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For Hard-Core Trial Buffs, It's Virtual O.J.

TV: Cable channel E! reenacts highlights from the civil trial.

November 09, 1996|GREG BRAXTON | TIMES STAFF WRITER

"O.J. Simpson" dutifully looked solemn as he sat next to his "attorney, Robert C. Baker," listening to testimony against him in the double murder trial.

When "court" adjourned, "Simpson" grabbed his shirt bag and rushed off. He had to get to an acting audition, plus prepare for a jazz singing gig later that night.

In a Mid-Wilshire high-rise, miles away from where former actor O.J. Simpson sits uncomfortably in a Santa Monica courtroom during his second trial in the slayings of his ex-wife Nicole Brown Simpson and her friend Ronald Lyle Goldman, actors posing as Simpson, his defense team, prosecutors and witnesses stage their abbreviated version of the real-life drama for broadcast across the nation.

It's not O.J. It's Faux J.

Since the start of testimony last month in Simpson's civil trial, the "O.J. Players," armed with trial transcripts, have been gathering weekday mornings to reenact verbatim highlights for E! Entertainment Television. The scenes, which cover proceedings of the previous day, are then shown that evening during the cable network's one-hour recap, "The O.J. Civil Trial."

The featured members of the troupe are from local stage productions or have had small parts in movies and television. Some look like their real-life counterparts. Some don't.

Six-foot-two actor Stephen Wayne Eskridge has an uncanny resemblance at times to the athletically built Simpson. Actor Howard Miller is more likely to be mistaken for Simpson friend Robert Kardashian, the role he was originally submitted for, than lead prosecutor Daniel Petrocelli. The jet-black hair of actor Calvin Jung has to be whitened for him to look more like Superior Court Judge Hiroshi Fujisaki.

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The reenactments are taped at E's studios on a no-frills set that approximates the look of the Santa Monica courtroom. Actors use TelePrompTers when saying their lines. Director Scott Reiniger helms the action, keeping his eye on a monitor while instructing the actors on their movements and phrasing.

"Look simple and relaxed, O.J.," Reiniger told Eskridge on Wednesday as the actor clenched his jaw and stared at the witness stand where "LAPD criminalist Dennis Fung," being played by Roger H. Fan, was testifying. Reiniger, wearing a black baseball cap, told the ensemble to "focus on each other, concentrate and listen to each other."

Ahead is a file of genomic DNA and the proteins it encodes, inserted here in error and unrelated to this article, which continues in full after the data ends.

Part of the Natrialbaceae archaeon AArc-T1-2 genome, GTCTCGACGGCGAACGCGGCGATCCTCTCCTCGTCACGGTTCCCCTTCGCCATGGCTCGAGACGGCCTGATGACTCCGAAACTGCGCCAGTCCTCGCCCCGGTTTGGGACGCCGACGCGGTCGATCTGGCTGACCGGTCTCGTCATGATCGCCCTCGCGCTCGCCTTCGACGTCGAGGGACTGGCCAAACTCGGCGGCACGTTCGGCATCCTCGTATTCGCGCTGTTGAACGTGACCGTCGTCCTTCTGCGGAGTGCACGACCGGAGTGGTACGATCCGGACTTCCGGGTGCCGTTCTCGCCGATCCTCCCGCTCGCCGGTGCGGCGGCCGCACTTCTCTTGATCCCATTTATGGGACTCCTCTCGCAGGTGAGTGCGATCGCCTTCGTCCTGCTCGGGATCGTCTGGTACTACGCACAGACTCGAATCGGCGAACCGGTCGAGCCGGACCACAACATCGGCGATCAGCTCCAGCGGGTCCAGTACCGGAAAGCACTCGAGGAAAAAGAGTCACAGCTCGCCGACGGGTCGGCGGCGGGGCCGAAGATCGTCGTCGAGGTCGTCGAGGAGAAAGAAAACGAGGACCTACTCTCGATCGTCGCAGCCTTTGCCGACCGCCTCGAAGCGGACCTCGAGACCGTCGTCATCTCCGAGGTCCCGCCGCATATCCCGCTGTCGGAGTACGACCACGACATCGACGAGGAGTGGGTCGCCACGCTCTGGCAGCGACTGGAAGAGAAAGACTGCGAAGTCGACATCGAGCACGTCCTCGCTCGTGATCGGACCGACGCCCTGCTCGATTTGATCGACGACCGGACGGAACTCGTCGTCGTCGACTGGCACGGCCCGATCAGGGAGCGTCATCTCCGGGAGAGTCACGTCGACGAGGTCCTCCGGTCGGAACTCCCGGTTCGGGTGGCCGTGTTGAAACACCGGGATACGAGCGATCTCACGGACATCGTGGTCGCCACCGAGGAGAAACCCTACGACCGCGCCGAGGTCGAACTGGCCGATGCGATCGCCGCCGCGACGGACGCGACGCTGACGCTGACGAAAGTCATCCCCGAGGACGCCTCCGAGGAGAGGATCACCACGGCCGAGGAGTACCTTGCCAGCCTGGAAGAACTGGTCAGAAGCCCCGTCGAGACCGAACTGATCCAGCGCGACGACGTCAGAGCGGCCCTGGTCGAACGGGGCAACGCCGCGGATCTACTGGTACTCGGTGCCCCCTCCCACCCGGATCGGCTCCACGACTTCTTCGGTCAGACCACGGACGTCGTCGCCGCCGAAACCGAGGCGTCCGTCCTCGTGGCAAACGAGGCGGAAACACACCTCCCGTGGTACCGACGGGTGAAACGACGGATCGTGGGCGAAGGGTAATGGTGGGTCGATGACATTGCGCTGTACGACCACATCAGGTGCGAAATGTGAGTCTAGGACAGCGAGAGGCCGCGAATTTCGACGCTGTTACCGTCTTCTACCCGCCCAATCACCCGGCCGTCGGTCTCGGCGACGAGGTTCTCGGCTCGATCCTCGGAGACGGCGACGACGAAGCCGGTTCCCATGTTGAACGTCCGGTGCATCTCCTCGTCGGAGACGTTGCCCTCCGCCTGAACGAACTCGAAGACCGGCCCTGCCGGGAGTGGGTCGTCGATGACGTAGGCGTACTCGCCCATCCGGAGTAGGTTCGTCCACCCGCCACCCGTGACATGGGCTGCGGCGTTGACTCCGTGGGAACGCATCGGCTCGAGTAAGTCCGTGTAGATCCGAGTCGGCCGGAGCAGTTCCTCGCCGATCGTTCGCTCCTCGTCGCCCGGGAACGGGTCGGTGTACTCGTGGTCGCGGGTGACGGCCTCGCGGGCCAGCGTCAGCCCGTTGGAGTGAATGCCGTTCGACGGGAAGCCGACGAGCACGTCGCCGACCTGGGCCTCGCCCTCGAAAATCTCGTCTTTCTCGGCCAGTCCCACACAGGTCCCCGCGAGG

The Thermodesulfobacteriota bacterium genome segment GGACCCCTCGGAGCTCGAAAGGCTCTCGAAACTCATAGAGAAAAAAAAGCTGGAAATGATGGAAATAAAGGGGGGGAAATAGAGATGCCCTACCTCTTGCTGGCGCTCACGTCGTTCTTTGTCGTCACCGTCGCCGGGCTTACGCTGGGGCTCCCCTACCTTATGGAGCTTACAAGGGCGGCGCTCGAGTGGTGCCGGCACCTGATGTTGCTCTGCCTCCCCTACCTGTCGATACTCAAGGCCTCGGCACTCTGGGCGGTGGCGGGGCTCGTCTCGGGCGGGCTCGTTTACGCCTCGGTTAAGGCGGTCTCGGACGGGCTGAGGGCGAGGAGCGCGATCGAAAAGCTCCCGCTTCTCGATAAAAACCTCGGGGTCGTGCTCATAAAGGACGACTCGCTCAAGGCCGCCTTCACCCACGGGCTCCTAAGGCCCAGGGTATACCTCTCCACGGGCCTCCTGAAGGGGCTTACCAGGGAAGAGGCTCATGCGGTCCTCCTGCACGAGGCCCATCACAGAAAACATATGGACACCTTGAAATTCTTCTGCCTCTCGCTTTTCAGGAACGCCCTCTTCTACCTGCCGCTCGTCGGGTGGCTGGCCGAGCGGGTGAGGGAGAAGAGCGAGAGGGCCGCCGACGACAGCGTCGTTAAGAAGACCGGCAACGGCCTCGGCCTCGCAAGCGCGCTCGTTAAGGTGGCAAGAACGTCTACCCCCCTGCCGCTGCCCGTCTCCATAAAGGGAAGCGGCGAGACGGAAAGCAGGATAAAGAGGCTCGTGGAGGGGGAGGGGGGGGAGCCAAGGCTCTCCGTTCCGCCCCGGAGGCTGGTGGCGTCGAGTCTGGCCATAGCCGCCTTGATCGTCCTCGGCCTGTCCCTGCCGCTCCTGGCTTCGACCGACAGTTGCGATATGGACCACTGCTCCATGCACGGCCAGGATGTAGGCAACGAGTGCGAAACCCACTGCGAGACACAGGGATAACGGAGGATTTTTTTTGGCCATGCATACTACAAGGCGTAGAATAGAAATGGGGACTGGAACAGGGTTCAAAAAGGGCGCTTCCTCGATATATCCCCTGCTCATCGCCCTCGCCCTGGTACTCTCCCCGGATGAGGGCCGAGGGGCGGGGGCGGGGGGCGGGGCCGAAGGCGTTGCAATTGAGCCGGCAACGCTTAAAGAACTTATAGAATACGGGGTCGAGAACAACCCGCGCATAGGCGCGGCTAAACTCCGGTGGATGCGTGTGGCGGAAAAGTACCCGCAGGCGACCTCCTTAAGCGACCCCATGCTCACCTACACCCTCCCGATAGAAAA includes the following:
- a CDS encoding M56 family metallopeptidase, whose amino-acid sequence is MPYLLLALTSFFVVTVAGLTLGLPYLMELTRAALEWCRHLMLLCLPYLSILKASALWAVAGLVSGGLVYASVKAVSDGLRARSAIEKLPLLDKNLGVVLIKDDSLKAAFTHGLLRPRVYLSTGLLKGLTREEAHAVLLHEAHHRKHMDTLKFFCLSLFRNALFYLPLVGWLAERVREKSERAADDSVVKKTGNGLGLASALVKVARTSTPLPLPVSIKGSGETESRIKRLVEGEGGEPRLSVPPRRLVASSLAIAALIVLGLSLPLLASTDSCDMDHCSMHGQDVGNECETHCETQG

Executives at E!, an entertainment-oriented channel more known for covering movie premieres and offering light fare such as "Talk Soup" and "The Gossip Show" than for its news operation, says it is doing the reenactments to satisfy the insatiable public appetite for Simpson information, and as a service to interested viewers unhappy about the banning of cameras in the courtroom by Fujisaki.

"People want to be inside that courtroom, and this is the best way for them to be there," said John Rieber, vice president of programming for E!, adding that being accurate in the reenactments is the network's "highest priority."

Rieber said he is encouraged by viewer response to the reenactments and that ratings have jumped substantially. "The O.J. Civil Trial," which airs live at 5 p.m. and is repeated at 10 p.m., has increased viewership 94% over the various programs that appeared in those time periods during the last quarter of 1995.

But E!, which reaches 41 million households, declined to release exact viewership numbers. Cable channels typically draw only a fraction of the audience of broadcast networks.

Some reaction to the reenactments among trial watchers and media experts has been almost as divided as the post-criminal trial sentiments toward Simpson, who was acquitted last year in the double murders.

"It's clearly not anything that a viable news organization would do," said Erik Sorenson, executive producer and executive vice president of Court TV. "The people who are reading these transcripts have not seen the testimony, so they have no idea what the body language is, what the phrasing is."

CBS News spokeswoman Sandy Genelius said, "As a news organization, reenactments do not fall within the CBS news guidelines and standards."

But the re-creation of the trial highlights has also received its share of praise and support from legal experts.

Laurie Levenson, associate dean at Loyola Law School, said the reenactments "were very well done and captured the essence of both the highlights and how tedious at times the proceedings can be."

And USC law professor Erwin Chemerinsky said: "Doing these kinds of reenactments is absolutely ethical. I don't blame E! for doing them, I blame Judge Fujisaki for not allowing the public to see for themselves what's going on. The only way they can be informed is through media reports, and this comes the closest to letting them see with their own eyes and ears what's happening."

Levenson added that the participation of legal expert Charles Rosenberg in E!'s coverage heightens the network's accountability. Rosenberg is at the courthouse every day and provides commentary on the daily program.

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